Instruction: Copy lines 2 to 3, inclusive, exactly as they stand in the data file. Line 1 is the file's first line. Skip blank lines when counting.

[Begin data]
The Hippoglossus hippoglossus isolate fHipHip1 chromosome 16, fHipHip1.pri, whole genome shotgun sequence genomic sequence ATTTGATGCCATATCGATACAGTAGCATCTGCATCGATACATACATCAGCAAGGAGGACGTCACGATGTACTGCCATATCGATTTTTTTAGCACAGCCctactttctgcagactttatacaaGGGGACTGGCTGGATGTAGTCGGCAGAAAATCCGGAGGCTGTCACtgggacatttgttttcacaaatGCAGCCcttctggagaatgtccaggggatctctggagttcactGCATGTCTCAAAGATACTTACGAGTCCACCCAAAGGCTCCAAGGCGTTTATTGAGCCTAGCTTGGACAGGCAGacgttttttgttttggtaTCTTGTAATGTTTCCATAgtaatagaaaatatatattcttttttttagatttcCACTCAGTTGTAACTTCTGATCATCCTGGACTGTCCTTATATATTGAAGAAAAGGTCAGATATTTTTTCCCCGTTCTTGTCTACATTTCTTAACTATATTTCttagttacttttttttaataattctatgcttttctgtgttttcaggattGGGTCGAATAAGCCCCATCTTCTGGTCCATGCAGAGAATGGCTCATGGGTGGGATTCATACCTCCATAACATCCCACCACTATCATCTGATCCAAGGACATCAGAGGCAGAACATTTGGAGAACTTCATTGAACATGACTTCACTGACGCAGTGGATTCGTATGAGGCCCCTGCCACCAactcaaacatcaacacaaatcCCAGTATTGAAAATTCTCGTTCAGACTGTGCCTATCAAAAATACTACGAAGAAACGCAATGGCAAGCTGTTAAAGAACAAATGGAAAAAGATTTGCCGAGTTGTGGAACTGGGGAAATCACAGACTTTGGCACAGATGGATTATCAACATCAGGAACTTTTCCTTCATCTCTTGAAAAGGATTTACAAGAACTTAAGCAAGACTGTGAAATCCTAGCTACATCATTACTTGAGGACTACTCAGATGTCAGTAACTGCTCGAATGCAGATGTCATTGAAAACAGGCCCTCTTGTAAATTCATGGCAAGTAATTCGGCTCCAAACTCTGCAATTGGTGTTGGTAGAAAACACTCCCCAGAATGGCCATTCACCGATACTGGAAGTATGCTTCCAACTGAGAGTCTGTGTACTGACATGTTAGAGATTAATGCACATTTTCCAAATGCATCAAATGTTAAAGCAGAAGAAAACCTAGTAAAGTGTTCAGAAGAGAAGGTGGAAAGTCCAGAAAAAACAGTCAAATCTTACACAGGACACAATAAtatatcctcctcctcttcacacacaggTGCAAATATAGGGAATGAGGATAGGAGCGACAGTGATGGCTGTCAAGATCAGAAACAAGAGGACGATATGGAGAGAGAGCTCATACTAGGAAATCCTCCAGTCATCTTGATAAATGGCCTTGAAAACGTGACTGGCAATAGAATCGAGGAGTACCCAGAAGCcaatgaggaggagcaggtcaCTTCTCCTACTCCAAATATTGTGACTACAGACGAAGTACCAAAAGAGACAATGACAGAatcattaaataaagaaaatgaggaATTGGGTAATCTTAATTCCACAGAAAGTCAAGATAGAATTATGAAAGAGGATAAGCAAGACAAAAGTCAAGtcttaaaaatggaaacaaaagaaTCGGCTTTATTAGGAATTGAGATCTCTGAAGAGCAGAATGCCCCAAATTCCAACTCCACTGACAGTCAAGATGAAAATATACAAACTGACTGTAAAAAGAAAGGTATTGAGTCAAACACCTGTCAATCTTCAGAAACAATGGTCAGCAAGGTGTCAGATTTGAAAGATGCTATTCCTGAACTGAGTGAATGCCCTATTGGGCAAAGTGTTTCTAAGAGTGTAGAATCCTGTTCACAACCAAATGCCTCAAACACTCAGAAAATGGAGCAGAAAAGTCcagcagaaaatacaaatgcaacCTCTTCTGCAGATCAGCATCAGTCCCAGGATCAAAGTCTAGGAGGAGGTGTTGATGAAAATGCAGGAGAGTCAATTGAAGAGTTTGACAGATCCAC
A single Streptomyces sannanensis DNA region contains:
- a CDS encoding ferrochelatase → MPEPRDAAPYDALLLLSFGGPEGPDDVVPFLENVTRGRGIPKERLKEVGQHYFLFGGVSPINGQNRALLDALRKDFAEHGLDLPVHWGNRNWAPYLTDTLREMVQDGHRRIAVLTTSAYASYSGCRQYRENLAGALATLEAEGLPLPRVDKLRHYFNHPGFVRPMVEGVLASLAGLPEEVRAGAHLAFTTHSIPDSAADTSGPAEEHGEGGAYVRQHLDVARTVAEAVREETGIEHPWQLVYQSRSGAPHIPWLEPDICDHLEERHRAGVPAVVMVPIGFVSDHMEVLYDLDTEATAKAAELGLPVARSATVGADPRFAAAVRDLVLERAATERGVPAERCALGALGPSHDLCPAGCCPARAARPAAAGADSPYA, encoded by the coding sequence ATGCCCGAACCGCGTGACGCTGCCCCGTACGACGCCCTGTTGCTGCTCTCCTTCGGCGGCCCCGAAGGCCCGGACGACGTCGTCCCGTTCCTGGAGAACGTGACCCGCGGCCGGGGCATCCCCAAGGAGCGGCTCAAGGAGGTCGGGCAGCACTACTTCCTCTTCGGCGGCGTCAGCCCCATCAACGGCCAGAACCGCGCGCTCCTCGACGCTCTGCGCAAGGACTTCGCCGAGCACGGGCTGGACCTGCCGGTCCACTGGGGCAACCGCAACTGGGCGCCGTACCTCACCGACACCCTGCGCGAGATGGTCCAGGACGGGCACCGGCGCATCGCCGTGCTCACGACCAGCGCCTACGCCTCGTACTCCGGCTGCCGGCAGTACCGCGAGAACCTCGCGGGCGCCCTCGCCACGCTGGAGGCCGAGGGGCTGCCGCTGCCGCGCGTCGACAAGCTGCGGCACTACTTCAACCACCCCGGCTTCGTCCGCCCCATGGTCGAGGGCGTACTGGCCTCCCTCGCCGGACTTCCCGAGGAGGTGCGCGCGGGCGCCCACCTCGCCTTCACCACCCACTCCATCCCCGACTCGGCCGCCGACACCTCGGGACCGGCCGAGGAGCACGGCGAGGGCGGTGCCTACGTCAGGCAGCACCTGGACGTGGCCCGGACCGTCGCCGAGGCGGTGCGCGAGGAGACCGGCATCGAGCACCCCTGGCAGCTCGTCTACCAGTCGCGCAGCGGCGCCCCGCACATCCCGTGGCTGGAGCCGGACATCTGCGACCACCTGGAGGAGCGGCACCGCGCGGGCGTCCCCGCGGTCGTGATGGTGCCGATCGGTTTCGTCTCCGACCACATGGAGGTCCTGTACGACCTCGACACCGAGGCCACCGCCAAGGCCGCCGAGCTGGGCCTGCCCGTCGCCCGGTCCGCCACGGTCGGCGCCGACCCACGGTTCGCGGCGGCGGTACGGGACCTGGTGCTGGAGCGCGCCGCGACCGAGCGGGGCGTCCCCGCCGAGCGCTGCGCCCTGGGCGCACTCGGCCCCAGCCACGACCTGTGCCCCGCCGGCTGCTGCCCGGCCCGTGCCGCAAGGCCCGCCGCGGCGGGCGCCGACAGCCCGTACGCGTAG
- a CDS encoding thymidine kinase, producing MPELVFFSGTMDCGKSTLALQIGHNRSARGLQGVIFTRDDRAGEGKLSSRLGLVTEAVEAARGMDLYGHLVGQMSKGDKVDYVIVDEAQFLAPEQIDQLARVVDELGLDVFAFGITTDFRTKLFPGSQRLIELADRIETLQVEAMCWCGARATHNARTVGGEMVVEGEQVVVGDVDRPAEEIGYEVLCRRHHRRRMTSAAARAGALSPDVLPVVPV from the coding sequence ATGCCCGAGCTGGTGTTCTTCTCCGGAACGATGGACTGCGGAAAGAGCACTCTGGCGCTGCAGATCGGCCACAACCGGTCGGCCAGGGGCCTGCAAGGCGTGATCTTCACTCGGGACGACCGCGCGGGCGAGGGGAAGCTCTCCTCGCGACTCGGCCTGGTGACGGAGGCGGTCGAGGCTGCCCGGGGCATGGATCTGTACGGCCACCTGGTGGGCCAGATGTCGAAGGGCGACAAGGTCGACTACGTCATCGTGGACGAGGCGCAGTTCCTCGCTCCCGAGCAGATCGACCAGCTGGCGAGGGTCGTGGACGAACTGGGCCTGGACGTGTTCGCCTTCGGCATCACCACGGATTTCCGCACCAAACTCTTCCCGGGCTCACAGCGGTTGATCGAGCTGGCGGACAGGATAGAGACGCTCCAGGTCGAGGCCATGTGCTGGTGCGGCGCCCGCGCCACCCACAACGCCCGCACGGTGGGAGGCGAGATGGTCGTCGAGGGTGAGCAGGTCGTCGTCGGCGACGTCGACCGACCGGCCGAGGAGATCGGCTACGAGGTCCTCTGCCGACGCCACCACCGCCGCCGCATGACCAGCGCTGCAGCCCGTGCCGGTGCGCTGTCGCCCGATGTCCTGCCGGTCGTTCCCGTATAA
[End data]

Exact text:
A single Streptomyces sannanensis DNA region contains:
- a CDS encoding ferrochelatase → MPEPRDAAPYDALLLLSFGGPEGPDDVVPFLENVTRGRGIPKERLKEVGQHYFLFGGVSPINGQNRALLDALRKDFAEHGLDLPVHWGNRNWAPYLTDTLREMVQDGHRRIAVLTTSAYASYSGCRQYRENLAGALATLEAEGLPLPRVDKLRHYFNHPGFVRPMVEGVLASLAGLPEEVRAGAHLAFTTHSIPDSAADTSGPAEEHGEGGAYVRQHLDVARTVAEAVREETGIEHPWQLVYQSRSGAPHIPWLEPDICDHLEERHRAGVPAVVMVPIGFVSDHMEVLYDLDTEATAKAAELGLPVARSATVGADPRFAAAVRDLVLERAATERGVPAERCALGALGPSHDLCPAGCCPARAARPAAAGADSPYA, encoded by the coding sequence ATGCCCGAACCGCGTGACGCTGCCCCGTACGACGCCCTGTTGCTGCTCTCCTTCGGCGGCCCCGAAGGCCCGGACGACGTCGTCCCGTTCCTGGAGAACGTGACCCGCGGCCGGGGCATCCCCAAGGAGCGGCTCAAGGAGGTCGGGCAGCACTACTTCCTCTTCGGCGGCGTCAGCCCCATCAACGGCCAGAACCGCGCGCTCCTCGACGCTCTGCGCAAGGACTTCGCCGAGCACGGGCTGGACCTGCCGGTCCACTGGGGCAACCGCAACTGGGCGCCGTACCTCACCGACACCCTGCGCGAGATGGTCCAGGACGGGCACCGGCGCATCGCCGTGCTCACGACCAGCGCCTACGCCTCGTACTCCGGCTGCCGGCAGTACCGCGAGAACCTCGCGGGCGCCCTCGCCACGCTGGAGGCCGAGGGGCTGCCGCTGCCGCGCGTCGACAAGCTGCGGCACTACTTCAACCACCCCGGCTTCGTCCGCCCCATGGTCGAGGGCGTACTGGCCTCCCTCGCCGGACTTCCCGAGGAGGTGCGCGCGGGCGCCCACCTCGCCTTCACCACCCACTCCATCCCCGACTCGGCCGCCGACACCTCGGGACCGGCCGAGGAGCACGGCGAGGGCGGTGCCTACGTCAGGCAGCACCTGGACGTGGCCCGGACCGTCGCCGAGGCGGTGCGCGAGGAGACCGGCATCGAGCACCCCTGGCAGCTCGTCTACCAGTCGCGCAGCGGCGCCCCGCACATCCCGTGGCTGGAGCCGGACATCTGCGACCACCTGGAGGAGCGGCACCGCGCGGGCGTCCCCGCGGTCGTGATGGTGCCGATCGGTTTCGTCTCCGACCACATGGAGGTCCTGTACGACCTCGACACCGAGGCCACCGCCAAGGCCGCCGAGCTGGGCCTGCCCGTCGCCCGGTCCGCCACGGTCGGCGCCGACCCACGGTTCGCGGCGGCGGTACGGGACCTGGTGCTGGAGCGCGCCGCGACCGAGCGGGGCGTCCCCGCCGAGCGCTGCGCCCTGGGCGCACTCGGCCCCAGCCACGACCTGTGCCCCGCCGGCTGCTGCCCGGCCCGTGCCGCAAGGCCCGCCGCGGCGGGCGCCGACAGCCCGTACGCGTAG